1966 AMC Cavalier

The Cavalier presents an ingenious concept of automotive design which permits the interchange of body panels from front to rear and from side to side.

Right front fender and rear left fender are identical, as are their opposite quarter panels. Hood and deck lid are the same, permitting production from one set of dies. The four doors are produced from two sets of dies rather than four. Front and rear bumpers are identical and may be interchanged.

“The high degree of interchangeability offered by the design of the Cavalier could provide savings of 25 per cent or more in body tooling costs,” Abernethy said.

“The Cavalier design experiment offers interesting possibilities for the world market where parts inventories and body repairs are a consideration,” he added. He noted that the compact dimensions of the Cavalier are ideally suited for overseas markets, with trimness comparable to popular foreign makes.

The Cavalier wheelbase is 108 inches. It has an overall length of 175 inches. Height is 50 inches, and width is a trim 65.5 inches. The low silhouette is enhanced by thirteen-inch mag-type wheels.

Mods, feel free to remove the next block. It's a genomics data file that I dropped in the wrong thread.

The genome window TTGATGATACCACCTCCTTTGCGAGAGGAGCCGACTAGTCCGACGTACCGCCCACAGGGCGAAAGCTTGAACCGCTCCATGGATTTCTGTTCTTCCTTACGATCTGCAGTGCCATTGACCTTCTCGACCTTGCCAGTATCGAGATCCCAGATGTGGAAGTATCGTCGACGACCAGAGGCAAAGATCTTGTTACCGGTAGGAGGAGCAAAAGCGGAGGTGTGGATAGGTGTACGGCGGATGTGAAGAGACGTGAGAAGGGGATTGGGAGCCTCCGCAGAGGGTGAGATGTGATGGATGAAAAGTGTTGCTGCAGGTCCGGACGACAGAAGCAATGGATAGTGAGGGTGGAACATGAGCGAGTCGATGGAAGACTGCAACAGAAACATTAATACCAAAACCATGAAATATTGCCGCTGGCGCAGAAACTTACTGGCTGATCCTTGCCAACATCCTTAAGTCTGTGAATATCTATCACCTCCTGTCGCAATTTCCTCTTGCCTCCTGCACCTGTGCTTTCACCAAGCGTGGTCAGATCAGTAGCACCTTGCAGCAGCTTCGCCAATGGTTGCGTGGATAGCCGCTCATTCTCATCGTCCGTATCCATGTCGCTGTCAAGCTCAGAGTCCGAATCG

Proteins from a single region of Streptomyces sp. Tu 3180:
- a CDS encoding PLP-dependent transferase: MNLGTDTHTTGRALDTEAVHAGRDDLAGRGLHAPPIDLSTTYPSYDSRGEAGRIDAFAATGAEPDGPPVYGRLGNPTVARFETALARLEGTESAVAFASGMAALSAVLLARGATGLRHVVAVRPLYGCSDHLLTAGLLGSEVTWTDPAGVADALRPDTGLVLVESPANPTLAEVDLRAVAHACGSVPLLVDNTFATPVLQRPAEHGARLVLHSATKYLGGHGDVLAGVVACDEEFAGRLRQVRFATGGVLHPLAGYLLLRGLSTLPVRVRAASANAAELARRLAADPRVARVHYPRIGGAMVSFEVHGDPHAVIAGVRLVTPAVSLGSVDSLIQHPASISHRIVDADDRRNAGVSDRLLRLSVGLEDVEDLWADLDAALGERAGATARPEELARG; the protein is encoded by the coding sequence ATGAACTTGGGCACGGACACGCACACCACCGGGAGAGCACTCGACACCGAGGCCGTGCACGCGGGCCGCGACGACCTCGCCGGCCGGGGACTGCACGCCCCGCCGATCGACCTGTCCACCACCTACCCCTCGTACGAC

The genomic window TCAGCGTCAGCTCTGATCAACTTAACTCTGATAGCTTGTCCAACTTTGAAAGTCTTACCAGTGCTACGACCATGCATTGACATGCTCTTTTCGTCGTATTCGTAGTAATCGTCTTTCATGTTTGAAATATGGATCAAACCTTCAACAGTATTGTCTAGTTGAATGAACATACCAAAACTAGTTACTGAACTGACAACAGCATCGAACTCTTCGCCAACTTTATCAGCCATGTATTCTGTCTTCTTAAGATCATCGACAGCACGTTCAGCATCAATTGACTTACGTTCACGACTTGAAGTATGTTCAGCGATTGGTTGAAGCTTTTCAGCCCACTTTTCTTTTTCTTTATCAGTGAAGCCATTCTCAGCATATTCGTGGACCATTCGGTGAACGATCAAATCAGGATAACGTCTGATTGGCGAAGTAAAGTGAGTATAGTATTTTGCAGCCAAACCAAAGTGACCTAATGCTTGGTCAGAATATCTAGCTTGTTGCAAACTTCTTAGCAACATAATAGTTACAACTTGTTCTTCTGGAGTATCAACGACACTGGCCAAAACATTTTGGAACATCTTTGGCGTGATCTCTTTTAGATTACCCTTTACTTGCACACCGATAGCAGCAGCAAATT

Safety is further explored in the Cavalier design. The cantilevered roof panel has a built-in roll bar. Exterior door handles are eliminated; flush push-type door buttons are used.

Wrap-around rear safety lights flash alternate warning signals in green, yellow and red.

The similarity of body panels is not evident to the eye in the Cavalier’s overall appearance which conveys fleetness and well-balanced configuration. The refined grille treatment and ingenious rear styling dispel any impression of sameness between front and rear.

The swept-back roof panel is covered in black vinyl, further enhancing the rich, deep metallic red body.

The grille contains deeply recessed headlights in squared housings. The grille wraps around the front fenders and contributes an illusion of width by means of narrow, brushed aluminum horizontal bars with alternate bars in black.

Versatility of the Cavalier design is carried out in the unique rear deck lid which can be opened to normal position or elevated to the height of the roof panel for carrying large, bulky items such as small trees or high-standing boxes and furniture. This expanded cargo capacity is made possible through the use of dual-action scissor type hinges on the deck lid.

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